I thought about folding this little Friday routine but I realised I really have nothing else to do outside work other than to feed and wash myself; no social or familial obligations, responsibilities or duties whatsoever that I needed some sense of continuity and rhythm for the sake of sanity and temporality, which I knew would inevitably lead to needless introspection, pointless questioning of existence, meanings, narratives, and the ensuing fall down the rabbit-hole etc. So here they are, a tad hackneyed, but nonetheless worth 5 minutes of your time the (possible) origins of ‘love’, 15, 30, and 40; the bizarre scoring system of modern tennis.
The common rubbish (albeit neat) we’re led to believe is that in medieval France clocks were used to keep scores with each point being indicated by moving the minute hand by increment of 15 minutes; 15, 30, 45, and game (or 60/0), and when later deuce was introduced, the 3rd point or 45 was changed to 40, so that 50 could be used to indicate ‘advantage’ in a deuce situation.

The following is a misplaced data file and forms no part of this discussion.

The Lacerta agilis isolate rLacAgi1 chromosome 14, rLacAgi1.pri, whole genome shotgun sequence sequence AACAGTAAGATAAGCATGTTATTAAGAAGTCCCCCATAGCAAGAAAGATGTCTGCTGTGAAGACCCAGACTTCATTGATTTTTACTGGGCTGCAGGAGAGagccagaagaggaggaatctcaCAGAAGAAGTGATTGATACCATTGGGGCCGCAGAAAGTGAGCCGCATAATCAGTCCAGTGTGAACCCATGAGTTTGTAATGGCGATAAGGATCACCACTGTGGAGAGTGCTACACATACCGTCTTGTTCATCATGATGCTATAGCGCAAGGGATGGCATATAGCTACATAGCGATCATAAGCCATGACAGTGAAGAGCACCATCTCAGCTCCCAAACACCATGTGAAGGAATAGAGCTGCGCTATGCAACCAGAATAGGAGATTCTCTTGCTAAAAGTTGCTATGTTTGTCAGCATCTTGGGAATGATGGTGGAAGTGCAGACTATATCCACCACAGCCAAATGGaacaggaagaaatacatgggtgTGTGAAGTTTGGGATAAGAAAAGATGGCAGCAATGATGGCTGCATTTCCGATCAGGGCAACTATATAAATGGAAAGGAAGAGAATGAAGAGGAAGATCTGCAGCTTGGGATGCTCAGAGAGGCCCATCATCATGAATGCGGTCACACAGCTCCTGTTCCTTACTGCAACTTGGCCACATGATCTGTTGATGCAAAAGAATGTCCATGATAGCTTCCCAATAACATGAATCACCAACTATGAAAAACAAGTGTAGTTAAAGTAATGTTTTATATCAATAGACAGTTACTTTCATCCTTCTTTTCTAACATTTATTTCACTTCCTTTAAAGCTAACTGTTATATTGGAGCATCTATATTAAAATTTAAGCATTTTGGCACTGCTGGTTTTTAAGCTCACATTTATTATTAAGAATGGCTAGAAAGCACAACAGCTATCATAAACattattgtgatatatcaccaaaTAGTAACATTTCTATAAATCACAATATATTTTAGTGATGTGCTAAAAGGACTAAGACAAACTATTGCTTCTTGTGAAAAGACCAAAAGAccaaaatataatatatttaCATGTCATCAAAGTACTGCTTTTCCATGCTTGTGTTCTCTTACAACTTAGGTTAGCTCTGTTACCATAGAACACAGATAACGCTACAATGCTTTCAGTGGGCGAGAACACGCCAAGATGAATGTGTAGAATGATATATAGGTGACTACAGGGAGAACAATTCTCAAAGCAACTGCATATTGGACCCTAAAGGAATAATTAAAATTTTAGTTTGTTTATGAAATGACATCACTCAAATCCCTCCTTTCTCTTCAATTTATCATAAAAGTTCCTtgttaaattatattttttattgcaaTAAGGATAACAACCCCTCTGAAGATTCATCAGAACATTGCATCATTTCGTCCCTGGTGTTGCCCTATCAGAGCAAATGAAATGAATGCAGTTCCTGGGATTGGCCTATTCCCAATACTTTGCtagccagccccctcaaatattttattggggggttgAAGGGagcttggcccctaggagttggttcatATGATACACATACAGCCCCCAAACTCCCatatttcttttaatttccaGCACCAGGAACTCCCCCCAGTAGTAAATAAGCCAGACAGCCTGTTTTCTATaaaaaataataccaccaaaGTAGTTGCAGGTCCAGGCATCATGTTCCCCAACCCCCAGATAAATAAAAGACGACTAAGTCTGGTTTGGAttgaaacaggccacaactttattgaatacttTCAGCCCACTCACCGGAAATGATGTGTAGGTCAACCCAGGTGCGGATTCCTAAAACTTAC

One of the reasons why this is rubbish is that clocks were a pretty precious commodity such that it would have been very unusual to find these things in sports courts; I mean I don’t really play tennis but have you noticed how fast these balls fly at Wimbledon? Another reason is that minute hands weren’t really a thing until quite late in the development of clocks.
A little less inspiring but a more convincing theory is that ‘jeu de paume’, a precursor to tennis (‘jeu de paume’ is to tennis as ‘fives’ is to squash) used to be played on a 90 ft long court, divided into 45 ft on each side. For the first two points, the player would move forward toward the net by 15 ft per point, but for the third point they would move only 10 ft to avoid being too close to the net.
Have a lovely Friday